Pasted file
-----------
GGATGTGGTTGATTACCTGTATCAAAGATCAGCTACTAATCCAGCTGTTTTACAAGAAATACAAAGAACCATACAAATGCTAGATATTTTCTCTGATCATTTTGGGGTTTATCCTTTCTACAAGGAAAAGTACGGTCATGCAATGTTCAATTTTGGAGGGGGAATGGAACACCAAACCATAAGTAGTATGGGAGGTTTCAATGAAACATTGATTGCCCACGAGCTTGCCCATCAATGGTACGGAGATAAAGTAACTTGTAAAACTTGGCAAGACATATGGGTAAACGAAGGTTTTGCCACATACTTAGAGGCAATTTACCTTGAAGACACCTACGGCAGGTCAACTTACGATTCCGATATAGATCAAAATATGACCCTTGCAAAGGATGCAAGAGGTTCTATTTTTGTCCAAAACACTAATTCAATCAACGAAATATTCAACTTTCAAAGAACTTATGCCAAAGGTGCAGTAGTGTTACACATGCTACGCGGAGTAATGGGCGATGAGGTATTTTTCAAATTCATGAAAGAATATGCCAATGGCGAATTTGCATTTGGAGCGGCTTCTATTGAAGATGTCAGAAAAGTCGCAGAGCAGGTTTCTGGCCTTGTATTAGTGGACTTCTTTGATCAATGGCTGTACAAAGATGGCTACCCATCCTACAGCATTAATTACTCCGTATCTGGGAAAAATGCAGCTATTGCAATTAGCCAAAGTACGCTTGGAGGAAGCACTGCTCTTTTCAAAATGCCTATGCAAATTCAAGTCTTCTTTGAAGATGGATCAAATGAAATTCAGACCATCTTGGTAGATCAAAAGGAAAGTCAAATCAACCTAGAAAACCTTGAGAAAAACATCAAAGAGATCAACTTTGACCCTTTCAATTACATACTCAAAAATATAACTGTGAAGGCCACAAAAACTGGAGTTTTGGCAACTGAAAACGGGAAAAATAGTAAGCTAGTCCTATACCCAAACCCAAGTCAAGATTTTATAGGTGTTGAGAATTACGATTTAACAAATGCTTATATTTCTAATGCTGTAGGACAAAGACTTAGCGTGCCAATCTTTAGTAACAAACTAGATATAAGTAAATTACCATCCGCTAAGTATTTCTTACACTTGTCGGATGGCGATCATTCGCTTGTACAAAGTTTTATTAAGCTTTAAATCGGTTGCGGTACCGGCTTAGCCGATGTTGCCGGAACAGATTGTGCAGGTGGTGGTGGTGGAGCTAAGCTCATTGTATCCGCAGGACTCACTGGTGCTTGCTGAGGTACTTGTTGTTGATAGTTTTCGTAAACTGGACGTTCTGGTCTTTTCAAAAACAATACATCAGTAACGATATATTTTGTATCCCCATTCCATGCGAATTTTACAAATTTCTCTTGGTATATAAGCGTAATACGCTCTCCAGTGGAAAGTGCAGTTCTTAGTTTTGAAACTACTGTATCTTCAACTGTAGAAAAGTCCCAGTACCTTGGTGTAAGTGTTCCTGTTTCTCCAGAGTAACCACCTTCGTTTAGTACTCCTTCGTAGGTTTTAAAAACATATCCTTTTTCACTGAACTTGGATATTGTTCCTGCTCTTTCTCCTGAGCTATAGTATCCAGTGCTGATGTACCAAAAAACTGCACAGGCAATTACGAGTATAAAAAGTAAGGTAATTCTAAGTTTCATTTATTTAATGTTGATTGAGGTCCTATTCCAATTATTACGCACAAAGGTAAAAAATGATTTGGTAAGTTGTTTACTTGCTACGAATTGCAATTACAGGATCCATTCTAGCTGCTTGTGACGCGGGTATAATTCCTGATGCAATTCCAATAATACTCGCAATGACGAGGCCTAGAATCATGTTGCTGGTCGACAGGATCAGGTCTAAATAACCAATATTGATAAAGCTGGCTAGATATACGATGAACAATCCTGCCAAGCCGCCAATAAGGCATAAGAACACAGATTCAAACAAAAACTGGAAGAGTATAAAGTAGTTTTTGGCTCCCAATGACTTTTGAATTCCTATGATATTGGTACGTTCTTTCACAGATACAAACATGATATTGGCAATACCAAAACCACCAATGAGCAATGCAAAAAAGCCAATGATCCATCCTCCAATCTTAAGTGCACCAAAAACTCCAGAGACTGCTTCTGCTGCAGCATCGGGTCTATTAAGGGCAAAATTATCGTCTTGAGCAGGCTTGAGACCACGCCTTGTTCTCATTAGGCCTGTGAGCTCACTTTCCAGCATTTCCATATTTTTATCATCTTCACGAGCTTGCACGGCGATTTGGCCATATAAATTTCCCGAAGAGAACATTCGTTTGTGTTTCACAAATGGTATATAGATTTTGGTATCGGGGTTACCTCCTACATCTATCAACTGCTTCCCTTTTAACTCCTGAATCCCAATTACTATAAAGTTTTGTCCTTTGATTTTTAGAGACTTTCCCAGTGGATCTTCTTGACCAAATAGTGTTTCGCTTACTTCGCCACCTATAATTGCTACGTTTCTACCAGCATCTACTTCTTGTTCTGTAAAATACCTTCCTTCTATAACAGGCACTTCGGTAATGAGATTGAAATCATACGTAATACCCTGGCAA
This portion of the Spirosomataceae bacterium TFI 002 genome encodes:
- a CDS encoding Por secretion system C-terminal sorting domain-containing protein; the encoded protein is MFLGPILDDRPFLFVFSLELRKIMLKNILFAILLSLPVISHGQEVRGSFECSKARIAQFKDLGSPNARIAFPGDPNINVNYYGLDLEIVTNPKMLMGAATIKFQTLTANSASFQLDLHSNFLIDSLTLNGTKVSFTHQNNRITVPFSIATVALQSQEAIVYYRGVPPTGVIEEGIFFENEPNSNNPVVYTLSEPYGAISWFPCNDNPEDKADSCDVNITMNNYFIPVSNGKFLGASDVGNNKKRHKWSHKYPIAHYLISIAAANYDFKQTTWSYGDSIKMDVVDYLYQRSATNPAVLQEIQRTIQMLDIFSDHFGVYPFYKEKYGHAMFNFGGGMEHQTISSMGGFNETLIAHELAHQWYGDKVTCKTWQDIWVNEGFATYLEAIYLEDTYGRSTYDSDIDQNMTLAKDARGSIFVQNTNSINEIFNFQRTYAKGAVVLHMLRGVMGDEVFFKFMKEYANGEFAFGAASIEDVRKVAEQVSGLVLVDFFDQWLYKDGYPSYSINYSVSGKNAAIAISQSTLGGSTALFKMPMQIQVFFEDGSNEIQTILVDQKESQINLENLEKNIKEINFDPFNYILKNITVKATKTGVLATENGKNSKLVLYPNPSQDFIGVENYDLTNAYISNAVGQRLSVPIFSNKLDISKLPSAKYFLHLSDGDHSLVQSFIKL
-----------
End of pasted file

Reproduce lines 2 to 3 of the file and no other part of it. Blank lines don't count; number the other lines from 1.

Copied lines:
This portion of the Spirosomataceae bacterium TFI 002 genome encodes:
- a CDS encoding Por secretion system C-terminal sorting domain-containing protein; the encoded protein is MFLGPILDDRPFLFVFSLELRKIMLKNILFAILLSLPVISHGQEVRGSFECSKARIAQFKDLGSPNARIAFPGDPNINVNYYGLDLEIVTNPKMLMGAATIKFQTLTANSASFQLDLHSNFLIDSLTLNGTKVSFTHQNNRITVPFSIATVALQSQEAIVYYRGVPPTGVIEEGIFFENEPNSNNPVVYTLSEPYGAISWFPCNDNPEDKADSCDVNITMNNYFIPVSNGKFLGASDVGNNKKRHKWSHKYPIAHYLISIAAANYDFKQTTWSYGDSIKMDVVDYLYQRSATNPAVLQEIQRTIQMLDIFSDHFGVYPFYKEKYGHAMFNFGGGMEHQTISSMGGFNETLIAHELAHQWYGDKVTCKTWQDIWVNEGFATYLEAIYLEDTYGRSTYDSDIDQNMTLAKDARGSIFVQNTNSINEIFNFQRTYAKGAVVLHMLRGVMGDEVFFKFMKEYANGEFAFGAASIEDVRKVAEQVSGLVLVDFFDQWLYKDGYPSYSINYSVSGKNAAIAISQSTLGGSTALFKMPMQIQVFFEDGSNEIQTILVDQKESQINLENLEKNIKEINFDPFNYILKNITVKATKTGVLATENGKNSKLVLYPNPSQDFIGVENYDLTNAYISNAVGQRLSVPIFSNKLDISKLPSAKYFLHLSDGDHSLVQSFIKL